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Print, the legend – The life of an American newspaperman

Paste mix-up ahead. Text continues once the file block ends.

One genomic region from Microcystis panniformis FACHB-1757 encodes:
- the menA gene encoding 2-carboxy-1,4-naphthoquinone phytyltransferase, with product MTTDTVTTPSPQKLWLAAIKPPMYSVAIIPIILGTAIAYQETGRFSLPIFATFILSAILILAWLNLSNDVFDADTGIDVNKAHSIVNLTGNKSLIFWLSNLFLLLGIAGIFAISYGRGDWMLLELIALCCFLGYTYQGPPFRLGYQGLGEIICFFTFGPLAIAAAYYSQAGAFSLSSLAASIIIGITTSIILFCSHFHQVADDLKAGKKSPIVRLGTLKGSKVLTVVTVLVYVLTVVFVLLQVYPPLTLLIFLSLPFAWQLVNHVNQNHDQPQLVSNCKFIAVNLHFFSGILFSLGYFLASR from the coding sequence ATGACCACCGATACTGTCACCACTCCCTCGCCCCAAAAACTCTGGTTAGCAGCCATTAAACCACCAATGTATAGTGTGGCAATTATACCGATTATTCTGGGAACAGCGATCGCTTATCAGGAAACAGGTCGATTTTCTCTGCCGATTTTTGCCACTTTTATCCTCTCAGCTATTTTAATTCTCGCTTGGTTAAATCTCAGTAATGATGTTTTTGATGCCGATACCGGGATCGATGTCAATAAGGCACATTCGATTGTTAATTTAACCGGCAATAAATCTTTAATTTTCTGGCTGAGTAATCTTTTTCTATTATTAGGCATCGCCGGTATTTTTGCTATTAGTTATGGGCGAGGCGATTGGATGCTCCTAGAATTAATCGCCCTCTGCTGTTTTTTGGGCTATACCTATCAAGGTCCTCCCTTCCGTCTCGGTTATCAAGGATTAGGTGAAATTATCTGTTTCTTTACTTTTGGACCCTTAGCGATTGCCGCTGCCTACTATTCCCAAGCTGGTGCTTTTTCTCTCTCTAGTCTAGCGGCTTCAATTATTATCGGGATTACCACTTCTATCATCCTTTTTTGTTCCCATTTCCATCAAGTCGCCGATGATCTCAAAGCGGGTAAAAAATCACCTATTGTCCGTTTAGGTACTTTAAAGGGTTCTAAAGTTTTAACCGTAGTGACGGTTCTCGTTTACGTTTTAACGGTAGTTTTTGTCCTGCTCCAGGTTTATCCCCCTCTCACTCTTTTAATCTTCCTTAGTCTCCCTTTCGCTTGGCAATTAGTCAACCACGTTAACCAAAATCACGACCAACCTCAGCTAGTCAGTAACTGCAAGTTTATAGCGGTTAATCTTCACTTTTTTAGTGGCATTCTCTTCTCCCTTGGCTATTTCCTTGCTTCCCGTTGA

“Hold the front page!” Editors have no doubt shouted those fabled words more often for Seymour Hersh than for any reporter living. Hersh – known to friends and colleagues as “Sy” – is a legend of my trade, born appropriately in that great newspaper town, Chicago, scene of sufficient political corruption and police brutality to sustain a dozen dailies. From his exposure of the My Lai massacre in 1969 and other war crimes by American forces in Vietnam to his recent accounts of official disinformation about Syria, Hersh broke from the pack to tell tales most of his colleagues avoided but which the public needed to know. What a story. What a life. It’s hard to read this book without a tinge of envy and a lot of admiration for a poor kid from the South Side who watched friends go off to Harvard in the 1950s while he stayed to support his Polish-Jewish mother by running his late father's dry cleaners. When his twin brother Allan finished his PhD and brought their mother to San Diego, Sy took an English degree and went to the University of California's law school. Having been expelled for indolence, he got a job with the City News Bureau in Chicago, the windy city's equivalent of Britain's Press Association, where he learn the trade. The morning editor made young Hersh scrub his desk, and his beat involved reporting high school basketball scores. “Nonetheless,” he writes, “I was smitten.” Having been drafted into the army for six months of Stateside training in 1960, he returned to work on a suburban weekly, got fed up working for people he did not respect – a recurring theme in his career – and started the rival paper Evergreen park/Oak Lawn Dispatch with a few friends. “My idea of a solid story then was one that found a way to praise an advertiser”, Hersh admits.